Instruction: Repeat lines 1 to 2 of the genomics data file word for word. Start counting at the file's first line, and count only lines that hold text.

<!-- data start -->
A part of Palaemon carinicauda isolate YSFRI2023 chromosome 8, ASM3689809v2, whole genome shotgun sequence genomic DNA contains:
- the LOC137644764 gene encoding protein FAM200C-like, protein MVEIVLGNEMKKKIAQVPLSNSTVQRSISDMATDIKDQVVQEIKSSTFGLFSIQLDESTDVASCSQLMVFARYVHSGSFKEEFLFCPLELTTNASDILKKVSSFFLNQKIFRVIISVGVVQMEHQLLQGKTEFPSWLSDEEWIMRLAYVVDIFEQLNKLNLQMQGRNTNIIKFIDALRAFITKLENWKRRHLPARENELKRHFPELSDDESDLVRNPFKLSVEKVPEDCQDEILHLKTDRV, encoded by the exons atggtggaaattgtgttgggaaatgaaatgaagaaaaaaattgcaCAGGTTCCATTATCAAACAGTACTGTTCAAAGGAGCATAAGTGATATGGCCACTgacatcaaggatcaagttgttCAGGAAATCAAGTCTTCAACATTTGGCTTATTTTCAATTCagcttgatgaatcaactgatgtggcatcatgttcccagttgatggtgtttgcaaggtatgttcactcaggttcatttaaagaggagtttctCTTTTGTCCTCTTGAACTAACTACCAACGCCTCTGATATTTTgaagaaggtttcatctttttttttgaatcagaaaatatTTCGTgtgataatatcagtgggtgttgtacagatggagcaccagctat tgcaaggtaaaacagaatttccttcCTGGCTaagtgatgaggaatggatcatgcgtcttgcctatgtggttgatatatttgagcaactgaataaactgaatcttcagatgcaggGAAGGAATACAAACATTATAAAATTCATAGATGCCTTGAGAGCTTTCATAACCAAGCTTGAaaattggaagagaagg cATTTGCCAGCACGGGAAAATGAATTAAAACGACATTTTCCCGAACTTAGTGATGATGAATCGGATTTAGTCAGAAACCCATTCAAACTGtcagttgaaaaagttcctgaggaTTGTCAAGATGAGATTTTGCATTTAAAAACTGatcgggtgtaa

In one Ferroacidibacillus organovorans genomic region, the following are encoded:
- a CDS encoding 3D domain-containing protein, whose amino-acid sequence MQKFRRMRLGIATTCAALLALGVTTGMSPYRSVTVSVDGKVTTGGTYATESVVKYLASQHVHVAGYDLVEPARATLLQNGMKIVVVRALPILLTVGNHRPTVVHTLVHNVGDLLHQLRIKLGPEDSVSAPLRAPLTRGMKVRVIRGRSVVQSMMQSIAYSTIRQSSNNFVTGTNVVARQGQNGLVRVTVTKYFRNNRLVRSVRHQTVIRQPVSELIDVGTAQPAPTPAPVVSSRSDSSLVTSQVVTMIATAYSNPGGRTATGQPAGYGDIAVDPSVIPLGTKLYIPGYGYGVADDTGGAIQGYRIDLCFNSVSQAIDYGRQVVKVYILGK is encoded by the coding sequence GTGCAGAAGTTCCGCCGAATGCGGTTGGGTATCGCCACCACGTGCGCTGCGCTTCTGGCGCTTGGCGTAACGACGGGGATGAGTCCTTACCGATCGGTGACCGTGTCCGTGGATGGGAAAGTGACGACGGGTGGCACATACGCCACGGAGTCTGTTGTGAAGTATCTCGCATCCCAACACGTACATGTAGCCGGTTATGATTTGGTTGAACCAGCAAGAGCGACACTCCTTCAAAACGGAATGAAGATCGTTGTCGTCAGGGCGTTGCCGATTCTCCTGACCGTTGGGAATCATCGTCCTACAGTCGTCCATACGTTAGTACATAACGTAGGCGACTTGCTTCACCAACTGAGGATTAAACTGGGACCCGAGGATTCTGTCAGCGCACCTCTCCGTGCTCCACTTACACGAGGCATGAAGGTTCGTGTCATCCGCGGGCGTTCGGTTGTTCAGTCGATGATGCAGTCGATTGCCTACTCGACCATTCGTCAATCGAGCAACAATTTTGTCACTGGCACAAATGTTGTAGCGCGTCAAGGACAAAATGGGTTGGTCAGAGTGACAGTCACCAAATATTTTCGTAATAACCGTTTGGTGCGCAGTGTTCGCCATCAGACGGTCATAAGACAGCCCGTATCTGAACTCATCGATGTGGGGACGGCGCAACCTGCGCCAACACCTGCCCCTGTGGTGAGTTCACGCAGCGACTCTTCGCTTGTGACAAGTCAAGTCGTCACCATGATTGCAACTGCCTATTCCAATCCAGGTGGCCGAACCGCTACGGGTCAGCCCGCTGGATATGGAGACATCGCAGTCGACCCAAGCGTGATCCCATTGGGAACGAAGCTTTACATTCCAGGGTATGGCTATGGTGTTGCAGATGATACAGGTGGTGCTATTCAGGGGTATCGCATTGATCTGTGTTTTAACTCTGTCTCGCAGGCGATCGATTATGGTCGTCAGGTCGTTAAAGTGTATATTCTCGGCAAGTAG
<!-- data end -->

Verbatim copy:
A part of Palaemon carinicauda isolate YSFRI2023 chromosome 8, ASM3689809v2, whole genome shotgun sequence genomic DNA contains:
- the LOC137644764 gene encoding protein FAM200C-like, protein MVEIVLGNEMKKKIAQVPLSNSTVQRSISDMATDIKDQVVQEIKSSTFGLFSIQLDESTDVASCSQLMVFARYVHSGSFKEEFLFCPLELTTNASDILKKVSSFFLNQKIFRVIISVGVVQMEHQLLQGKTEFPSWLSDEEWIMRLAYVVDIFEQLNKLNLQMQGRNTNIIKFIDALRAFITKLENWKRRHLPARENELKRHFPELSDDESDLVRNPFKLSVEKVPEDCQDEILHLKTDRV, encoded by the exons atggtggaaattgtgttgggaaatgaaatgaagaaaaaaattgcaCAGGTTCCATTATCAAACAGTACTGTTCAAAGGAGCATAAGTGATATGGCCACTgacatcaaggatcaagttgttCAGGAAATCAAGTCTTCAACATTTGGCTTATTTTCAATTCagcttgatgaatcaactgatgtggcatcatgttcccagttgatggtgtttgcaaggtatgttcactcaggttcatttaaagaggagtttctCTTTTGTCCTCTTGAACTAACTACCAACGCCTCTGATATTTTgaagaaggtttcatctttttttttgaatcagaaaatatTTCGTgtgataatatcagtgggtgttgtacagatggagcaccagctat tgcaaggtaaaacagaatttccttcCTGGCTaagtgatgaggaatggatcatgcgtcttgcctatgtggttgatatatttgagcaactgaataaactgaatcttcagatgcaggGAAGGAATACAAACATTATAAAATTCATAGATGCCTTGAGAGCTTTCATAACCAAGCTTGAaaattggaagagaagg cATTTGCCAGCACGGGAAAATGAATTAAAACGACATTTTCCCGAACTTAGTGATGATGAATCGGATTTAGTCAGAAACCCATTCAAACTGtcagttgaaaaagttcctgaggaTTGTCAAGATGAGATTTTGCATTTAAAAACTGatcgggtgtaa